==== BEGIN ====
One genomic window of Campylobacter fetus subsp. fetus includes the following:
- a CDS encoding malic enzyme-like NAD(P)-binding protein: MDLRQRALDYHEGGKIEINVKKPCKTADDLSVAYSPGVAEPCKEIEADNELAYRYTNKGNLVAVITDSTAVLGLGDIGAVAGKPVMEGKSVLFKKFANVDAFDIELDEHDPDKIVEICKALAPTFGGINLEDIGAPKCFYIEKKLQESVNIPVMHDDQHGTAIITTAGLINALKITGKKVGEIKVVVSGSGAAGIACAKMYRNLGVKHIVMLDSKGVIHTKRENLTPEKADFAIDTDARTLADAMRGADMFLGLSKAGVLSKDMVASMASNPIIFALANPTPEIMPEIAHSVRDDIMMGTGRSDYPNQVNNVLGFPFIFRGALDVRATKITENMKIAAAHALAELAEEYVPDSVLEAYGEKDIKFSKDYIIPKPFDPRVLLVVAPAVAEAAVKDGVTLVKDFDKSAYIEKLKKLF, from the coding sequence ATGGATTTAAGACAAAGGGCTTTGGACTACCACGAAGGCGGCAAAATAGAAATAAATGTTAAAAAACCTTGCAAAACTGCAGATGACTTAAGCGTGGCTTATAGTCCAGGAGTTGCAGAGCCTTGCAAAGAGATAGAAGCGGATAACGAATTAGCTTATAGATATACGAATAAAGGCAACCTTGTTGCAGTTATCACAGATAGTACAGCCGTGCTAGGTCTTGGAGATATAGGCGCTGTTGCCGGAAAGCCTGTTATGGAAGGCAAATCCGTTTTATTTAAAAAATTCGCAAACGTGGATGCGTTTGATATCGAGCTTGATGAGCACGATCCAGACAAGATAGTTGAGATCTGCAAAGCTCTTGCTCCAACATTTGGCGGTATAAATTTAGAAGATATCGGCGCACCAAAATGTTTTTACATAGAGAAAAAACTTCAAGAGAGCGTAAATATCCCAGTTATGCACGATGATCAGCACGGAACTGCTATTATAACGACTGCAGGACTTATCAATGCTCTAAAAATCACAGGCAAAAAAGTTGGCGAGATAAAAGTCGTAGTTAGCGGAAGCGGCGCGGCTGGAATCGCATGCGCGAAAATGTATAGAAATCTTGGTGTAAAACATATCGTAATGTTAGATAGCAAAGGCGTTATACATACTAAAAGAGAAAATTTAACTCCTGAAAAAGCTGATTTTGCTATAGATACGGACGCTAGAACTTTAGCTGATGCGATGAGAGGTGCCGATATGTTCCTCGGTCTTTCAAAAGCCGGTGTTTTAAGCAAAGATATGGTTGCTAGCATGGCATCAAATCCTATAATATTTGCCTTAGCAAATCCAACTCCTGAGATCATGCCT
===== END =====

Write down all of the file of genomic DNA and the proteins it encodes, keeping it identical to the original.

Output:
One genomic window of Campylobacter fetus subsp. fetus includes the following:
- a CDS encoding malic enzyme-like NAD(P)-binding protein: MDLRQRALDYHEGGKIEINVKKPCKTADDLSVAYSPGVAEPCKEIEADNELAYRYTNKGNLVAVITDSTAVLGLGDIGAVAGKPVMEGKSVLFKKFANVDAFDIELDEHDPDKIVEICKALAPTFGGINLEDIGAPKCFYIEKKLQESVNIPVMHDDQHGTAIITTAGLINALKITGKKVGEIKVVVSGSGAAGIACAKMYRNLGVKHIVMLDSKGVIHTKRENLTPEKADFAIDTDARTLADAMRGADMFLGLSKAGVLSKDMVASMASNPIIFALANPTPEIMPEIAHSVRDDIMMGTGRSDYPNQVNNVLGFPFIFRGALDVRATKITENMKIAAAHALAELAEEYVPDSVLEAYGEKDIKFSKDYIIPKPFDPRVLLVVAPAVAEAAVKDGVTLVKDFDKSAYIEKLKKLF, from the coding sequence ATGGATTTAAGACAAAGGGCTTTGGACTACCACGAAGGCGGCAAAATAGAAATAAATGTTAAAAAACCTTGCAAAACTGCAGATGACTTAAGCGTGGCTTATAGTCCAGGAGTTGCAGAGCCTTGCAAAGAGATAGAAGCGGATAACGAATTAGCTTATAGATATACGAATAAAGGCAACCTTGTTGCAGTTATCACAGATAGTACAGCCGTGCTAGGTCTTGGAGATATAGGCGCTGTTGCCGGAAAGCCTGTTATGGAAGGCAAATCCGTTTTATTTAAAAAATTCGCAAACGTGGATGCGTTTGATATCGAGCTTGATGAGCACGATCCAGACAAGATAGTTGAGATCTGCAAAGCTCTTGCTCCAACATTTGGCGGTATAAATTTAGAAGATATCGGCGCACCAAAATGTTTTTACATAGAGAAAAAACTTCAAGAGAGCGTAAATATCCCAGTTATGCACGATGATCAGCACGGAACTGCTATTATAACGACTGCAGGACTTATCAATGCTCTAAAAATCACAGGCAAAAAAGTTGGCGAGATAAAAGTCGTAGTTAGCGGAAGCGGCGCGGCTGGAATCGCATGCGCGAAAATGTATAGAAATCTTGGTGTAAAACATATCGTAATGTTAGATAGCAAAGGCGTTATACATACTAAAAGAGAAAATTTAACTCCTGAAAAAGCTGATTTTGCTATAGATACGGACGCTAGAACTTTAGCTGATGCGATGAGAGGTGCCGATATGTTCCTCGGTCTTTCAAAAGCCGGTGTTTTAAGCAAAGATATGGTTGCTAGCATGGCATCAAATCCTATAATATTTGCCTTAGCAAATCCAACTCCTGAGATCATGCCT